|Popular support in Ukraine for NATO membership since 2002|
On 29 August 2015 Baturyn Andrii posted an electronic petition №22/000052  to the president of Ukraine Petro Poroshenko requesting to run a referendum to join NATO. Petition achieved required 25 000 of votes to be considered. President reply mentions that "One of the main priorities of Ukraine's foreign policy is to deepen cooperation with NATO to achieve the criteria required for membership in this organization. Today we carry out security sector reform in Ukraine to reach NATO standards and to strengthen the country's defense system, which is necessary to counter Russian aggression. Once Ukraine fulfills all the necessary criteria to join the Alliance, final decision on this important issue will be approved by the Ukrainian people in a referendum".
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Ukrainian parliament endorses new cabinet, Interfax-Ukraine (27 February 2014)
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- Poll: Almost half of Ukrainians back Ukraine's accession to EU, Kyiv Post (10 January 2012)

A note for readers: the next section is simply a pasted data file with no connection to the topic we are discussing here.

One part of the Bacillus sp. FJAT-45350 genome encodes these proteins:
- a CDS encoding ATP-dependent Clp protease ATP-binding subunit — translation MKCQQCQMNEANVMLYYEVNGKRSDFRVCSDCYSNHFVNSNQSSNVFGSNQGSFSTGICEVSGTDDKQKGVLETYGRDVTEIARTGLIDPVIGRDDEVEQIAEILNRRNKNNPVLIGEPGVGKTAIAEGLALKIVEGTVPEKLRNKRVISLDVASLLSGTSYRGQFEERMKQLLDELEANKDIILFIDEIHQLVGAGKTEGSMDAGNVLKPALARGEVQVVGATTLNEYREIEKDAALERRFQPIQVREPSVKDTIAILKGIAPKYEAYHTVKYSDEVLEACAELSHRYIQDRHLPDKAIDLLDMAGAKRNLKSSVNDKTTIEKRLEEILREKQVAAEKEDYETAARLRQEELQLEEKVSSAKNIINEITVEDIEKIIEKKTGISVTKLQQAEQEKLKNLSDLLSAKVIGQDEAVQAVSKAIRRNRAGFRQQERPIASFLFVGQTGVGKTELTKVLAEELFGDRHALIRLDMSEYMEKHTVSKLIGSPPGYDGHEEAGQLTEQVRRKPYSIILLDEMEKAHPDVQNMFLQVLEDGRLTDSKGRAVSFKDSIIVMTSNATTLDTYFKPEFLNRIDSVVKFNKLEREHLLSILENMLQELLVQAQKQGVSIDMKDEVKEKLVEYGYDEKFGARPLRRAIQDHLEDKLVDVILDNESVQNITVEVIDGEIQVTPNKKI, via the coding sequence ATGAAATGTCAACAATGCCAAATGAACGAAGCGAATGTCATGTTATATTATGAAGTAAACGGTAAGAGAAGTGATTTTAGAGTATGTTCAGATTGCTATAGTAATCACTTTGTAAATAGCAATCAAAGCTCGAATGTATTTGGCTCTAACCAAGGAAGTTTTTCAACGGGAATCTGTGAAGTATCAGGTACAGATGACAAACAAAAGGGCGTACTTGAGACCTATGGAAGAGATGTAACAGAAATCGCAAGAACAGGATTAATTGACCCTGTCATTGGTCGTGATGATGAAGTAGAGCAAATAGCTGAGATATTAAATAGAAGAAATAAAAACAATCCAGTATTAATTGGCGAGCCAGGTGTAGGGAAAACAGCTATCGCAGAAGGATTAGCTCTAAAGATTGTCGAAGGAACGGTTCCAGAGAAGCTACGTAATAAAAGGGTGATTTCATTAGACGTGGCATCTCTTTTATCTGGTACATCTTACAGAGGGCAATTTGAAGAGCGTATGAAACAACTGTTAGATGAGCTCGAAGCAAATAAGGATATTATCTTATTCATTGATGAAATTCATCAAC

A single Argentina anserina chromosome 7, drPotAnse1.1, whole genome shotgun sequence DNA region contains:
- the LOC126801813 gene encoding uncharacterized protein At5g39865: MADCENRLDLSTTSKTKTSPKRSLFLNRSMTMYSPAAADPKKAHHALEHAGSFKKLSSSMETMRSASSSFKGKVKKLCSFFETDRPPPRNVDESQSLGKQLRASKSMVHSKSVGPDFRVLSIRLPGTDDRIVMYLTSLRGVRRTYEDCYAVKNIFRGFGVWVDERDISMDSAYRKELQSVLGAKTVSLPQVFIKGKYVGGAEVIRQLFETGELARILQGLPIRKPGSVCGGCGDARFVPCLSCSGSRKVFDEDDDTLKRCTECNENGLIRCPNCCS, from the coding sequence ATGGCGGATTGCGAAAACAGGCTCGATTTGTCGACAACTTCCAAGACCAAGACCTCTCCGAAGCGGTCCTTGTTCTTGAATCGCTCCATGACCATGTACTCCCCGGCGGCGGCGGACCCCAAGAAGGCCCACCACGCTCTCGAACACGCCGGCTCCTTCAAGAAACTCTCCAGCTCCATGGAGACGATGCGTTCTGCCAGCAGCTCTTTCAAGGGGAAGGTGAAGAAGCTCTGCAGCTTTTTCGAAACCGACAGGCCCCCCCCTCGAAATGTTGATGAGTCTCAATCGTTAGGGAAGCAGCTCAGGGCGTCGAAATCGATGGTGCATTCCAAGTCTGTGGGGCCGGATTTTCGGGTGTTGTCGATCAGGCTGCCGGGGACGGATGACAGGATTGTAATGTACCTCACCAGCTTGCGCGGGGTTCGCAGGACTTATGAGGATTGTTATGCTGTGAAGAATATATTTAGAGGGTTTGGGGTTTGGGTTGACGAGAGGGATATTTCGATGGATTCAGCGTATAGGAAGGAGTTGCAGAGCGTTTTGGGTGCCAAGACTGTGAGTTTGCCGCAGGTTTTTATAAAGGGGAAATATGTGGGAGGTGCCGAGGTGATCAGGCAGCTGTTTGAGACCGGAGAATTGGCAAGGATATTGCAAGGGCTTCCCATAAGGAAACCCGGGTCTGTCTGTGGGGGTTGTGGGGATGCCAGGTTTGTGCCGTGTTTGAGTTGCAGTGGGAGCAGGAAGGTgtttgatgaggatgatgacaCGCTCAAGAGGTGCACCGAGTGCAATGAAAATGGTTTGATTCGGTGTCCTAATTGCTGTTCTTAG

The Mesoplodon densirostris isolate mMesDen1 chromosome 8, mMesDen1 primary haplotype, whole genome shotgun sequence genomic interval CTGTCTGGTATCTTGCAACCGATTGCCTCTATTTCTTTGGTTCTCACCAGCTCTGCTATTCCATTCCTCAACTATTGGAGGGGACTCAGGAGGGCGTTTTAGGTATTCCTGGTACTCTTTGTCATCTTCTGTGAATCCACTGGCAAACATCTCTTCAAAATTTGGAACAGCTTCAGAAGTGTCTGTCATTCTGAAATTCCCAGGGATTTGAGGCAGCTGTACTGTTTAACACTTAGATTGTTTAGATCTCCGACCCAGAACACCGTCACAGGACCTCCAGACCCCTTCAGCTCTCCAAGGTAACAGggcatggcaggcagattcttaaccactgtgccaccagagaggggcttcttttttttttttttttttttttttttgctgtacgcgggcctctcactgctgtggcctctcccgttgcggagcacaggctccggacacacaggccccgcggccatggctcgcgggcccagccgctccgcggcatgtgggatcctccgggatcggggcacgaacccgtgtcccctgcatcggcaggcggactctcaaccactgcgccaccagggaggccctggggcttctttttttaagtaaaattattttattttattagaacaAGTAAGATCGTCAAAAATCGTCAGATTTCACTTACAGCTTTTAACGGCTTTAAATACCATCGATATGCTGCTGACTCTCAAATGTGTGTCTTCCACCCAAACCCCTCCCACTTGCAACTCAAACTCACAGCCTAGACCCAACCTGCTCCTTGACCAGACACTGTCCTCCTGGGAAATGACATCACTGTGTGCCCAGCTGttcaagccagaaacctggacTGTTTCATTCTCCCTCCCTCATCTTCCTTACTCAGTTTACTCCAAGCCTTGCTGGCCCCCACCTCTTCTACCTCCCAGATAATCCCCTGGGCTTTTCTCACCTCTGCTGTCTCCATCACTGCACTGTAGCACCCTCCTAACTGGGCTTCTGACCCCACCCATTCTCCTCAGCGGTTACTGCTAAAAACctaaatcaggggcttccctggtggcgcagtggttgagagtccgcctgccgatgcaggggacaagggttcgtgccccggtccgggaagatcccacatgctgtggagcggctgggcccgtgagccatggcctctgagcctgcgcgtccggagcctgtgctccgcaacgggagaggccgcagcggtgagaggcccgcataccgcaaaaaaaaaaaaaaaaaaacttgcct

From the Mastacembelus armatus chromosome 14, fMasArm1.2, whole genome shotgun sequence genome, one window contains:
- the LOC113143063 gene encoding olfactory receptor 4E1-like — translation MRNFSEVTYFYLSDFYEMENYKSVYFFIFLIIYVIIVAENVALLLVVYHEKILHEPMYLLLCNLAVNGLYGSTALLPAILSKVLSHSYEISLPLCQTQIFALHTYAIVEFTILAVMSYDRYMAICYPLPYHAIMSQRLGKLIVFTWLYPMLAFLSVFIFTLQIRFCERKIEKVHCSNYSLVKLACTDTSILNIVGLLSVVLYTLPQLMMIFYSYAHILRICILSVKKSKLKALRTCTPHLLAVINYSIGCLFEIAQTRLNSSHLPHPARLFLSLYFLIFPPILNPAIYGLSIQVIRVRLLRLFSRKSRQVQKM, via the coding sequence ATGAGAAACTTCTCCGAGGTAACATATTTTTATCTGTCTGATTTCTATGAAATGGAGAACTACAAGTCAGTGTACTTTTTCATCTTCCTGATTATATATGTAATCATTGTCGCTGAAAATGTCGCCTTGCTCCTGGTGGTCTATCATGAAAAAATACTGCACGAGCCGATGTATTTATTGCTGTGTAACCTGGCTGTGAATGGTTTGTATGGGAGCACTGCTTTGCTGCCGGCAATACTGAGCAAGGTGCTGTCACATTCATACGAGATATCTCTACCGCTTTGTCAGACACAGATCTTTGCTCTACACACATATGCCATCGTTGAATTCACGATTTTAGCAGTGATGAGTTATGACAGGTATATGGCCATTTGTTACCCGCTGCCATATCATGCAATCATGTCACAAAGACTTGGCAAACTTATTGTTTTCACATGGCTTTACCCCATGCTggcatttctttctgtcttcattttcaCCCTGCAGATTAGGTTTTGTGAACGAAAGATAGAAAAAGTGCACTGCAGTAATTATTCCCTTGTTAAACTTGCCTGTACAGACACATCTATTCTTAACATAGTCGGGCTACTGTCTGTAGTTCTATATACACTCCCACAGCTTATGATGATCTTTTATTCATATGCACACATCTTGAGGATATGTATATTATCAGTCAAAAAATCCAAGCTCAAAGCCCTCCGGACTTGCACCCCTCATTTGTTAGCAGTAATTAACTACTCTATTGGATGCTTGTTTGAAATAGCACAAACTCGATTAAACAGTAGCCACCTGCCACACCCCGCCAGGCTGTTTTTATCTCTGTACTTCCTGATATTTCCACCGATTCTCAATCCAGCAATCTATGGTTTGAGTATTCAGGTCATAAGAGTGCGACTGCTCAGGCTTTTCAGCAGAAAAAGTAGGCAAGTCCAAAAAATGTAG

(in Ukrainian) Майже половина українців хочуть в ЄС, трохи менше - в Митний союз Almost half of Ukrainian want the EU, a little less - the Customs Union, Ukrayinska Pravda (10 January 2013)
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(in Ukrainian) Sociologists have recorded the highest level of support for the idea of Ukraine's membership in NATO, UNIAN (02.07.2014)
- Over 60% of Ukrainians want accession to EU, Ukrinform (17 June 2014)
(in Ukrainian) Because of Russia almost half of all Ukrainians want to join NATO, Ukrayinska Pravda (17 June 2014)
(in Ukrainian) Україна після революції: українці хочуть у Європу та НАТО і вимагають повної люстрації влади
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- Most Ukrainians favor joining NATO, Interfax-Ukraine (28 December 2016)
(in Ukrainian) Two third Ukrainian would vote for joining NATO - survey, Ukrayinska Pravda (28 December 2016)